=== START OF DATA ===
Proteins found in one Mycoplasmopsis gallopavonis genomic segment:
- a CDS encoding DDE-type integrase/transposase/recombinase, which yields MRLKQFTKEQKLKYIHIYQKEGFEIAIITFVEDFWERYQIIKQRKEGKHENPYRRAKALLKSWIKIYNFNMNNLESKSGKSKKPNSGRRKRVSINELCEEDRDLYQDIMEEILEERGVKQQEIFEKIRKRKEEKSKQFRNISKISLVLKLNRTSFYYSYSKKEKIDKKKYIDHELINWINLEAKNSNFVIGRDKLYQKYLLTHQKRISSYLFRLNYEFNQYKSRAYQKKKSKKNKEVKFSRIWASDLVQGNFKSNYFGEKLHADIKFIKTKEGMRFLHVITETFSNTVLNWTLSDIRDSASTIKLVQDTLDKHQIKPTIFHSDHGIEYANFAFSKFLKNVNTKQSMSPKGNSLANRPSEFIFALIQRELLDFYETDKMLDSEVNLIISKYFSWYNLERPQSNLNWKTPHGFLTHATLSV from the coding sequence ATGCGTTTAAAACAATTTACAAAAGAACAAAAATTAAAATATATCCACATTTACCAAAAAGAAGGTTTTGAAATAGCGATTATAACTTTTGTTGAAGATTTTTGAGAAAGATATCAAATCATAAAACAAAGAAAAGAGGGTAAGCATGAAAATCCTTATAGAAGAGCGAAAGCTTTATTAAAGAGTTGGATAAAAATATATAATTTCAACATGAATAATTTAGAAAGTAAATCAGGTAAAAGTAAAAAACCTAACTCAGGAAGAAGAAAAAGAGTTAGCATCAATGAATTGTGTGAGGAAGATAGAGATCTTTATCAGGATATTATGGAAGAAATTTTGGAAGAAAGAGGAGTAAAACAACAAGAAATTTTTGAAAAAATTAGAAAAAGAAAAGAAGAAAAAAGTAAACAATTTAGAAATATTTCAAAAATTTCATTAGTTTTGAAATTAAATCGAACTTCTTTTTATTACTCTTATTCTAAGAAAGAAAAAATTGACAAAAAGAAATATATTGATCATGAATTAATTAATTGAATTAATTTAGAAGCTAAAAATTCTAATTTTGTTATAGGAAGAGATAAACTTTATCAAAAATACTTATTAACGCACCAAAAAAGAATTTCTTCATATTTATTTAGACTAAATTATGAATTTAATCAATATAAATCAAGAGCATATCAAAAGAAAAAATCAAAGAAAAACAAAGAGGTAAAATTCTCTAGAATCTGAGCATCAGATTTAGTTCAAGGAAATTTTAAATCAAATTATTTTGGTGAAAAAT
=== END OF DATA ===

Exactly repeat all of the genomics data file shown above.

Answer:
Proteins found in one Mycoplasmopsis gallopavonis genomic segment:
- a CDS encoding DDE-type integrase/transposase/recombinase, which yields MRLKQFTKEQKLKYIHIYQKEGFEIAIITFVEDFWERYQIIKQRKEGKHENPYRRAKALLKSWIKIYNFNMNNLESKSGKSKKPNSGRRKRVSINELCEEDRDLYQDIMEEILEERGVKQQEIFEKIRKRKEEKSKQFRNISKISLVLKLNRTSFYYSYSKKEKIDKKKYIDHELINWINLEAKNSNFVIGRDKLYQKYLLTHQKRISSYLFRLNYEFNQYKSRAYQKKKSKKNKEVKFSRIWASDLVQGNFKSNYFGEKLHADIKFIKTKEGMRFLHVITETFSNTVLNWTLSDIRDSASTIKLVQDTLDKHQIKPTIFHSDHGIEYANFAFSKFLKNVNTKQSMSPKGNSLANRPSEFIFALIQRELLDFYETDKMLDSEVNLIISKYFSWYNLERPQSNLNWKTPHGFLTHATLSV from the coding sequence ATGCGTTTAAAACAATTTACAAAAGAACAAAAATTAAAATATATCCACATTTACCAAAAAGAAGGTTTTGAAATAGCGATTATAACTTTTGTTGAAGATTTTTGAGAAAGATATCAAATCATAAAACAAAGAAAAGAGGGTAAGCATGAAAATCCTTATAGAAGAGCGAAAGCTTTATTAAAGAGTTGGATAAAAATATATAATTTCAACATGAATAATTTAGAAAGTAAATCAGGTAAAAGTAAAAAACCTAACTCAGGAAGAAGAAAAAGAGTTAGCATCAATGAATTGTGTGAGGAAGATAGAGATCTTTATCAGGATATTATGGAAGAAATTTTGGAAGAAAGAGGAGTAAAACAACAAGAAATTTTTGAAAAAATTAGAAAAAGAAAAGAAGAAAAAAGTAAACAATTTAGAAATATTTCAAAAATTTCATTAGTTTTGAAATTAAATCGAACTTCTTTTTATTACTCTTATTCTAAGAAAGAAAAAATTGACAAAAAGAAATATATTGATCATGAATTAATTAATTGAATTAATTTAGAAGCTAAAAATTCTAATTTTGTTATAGGAAGAGATAAACTTTATCAAAAATACTTATTAACGCACCAAAAAAGAATTTCTTCATATTTATTTAGACTAAATTATGAATTTAATCAATATAAATCAAGAGCATATCAAAAGAAAAAATCAAAGAAAAACAAAGAGGTAAAATTCTCTAGAATCTGAGCATCAGATTTAGTTCAAGGAAATTTTAAATCAAATTATTTTGGTGAAAAAT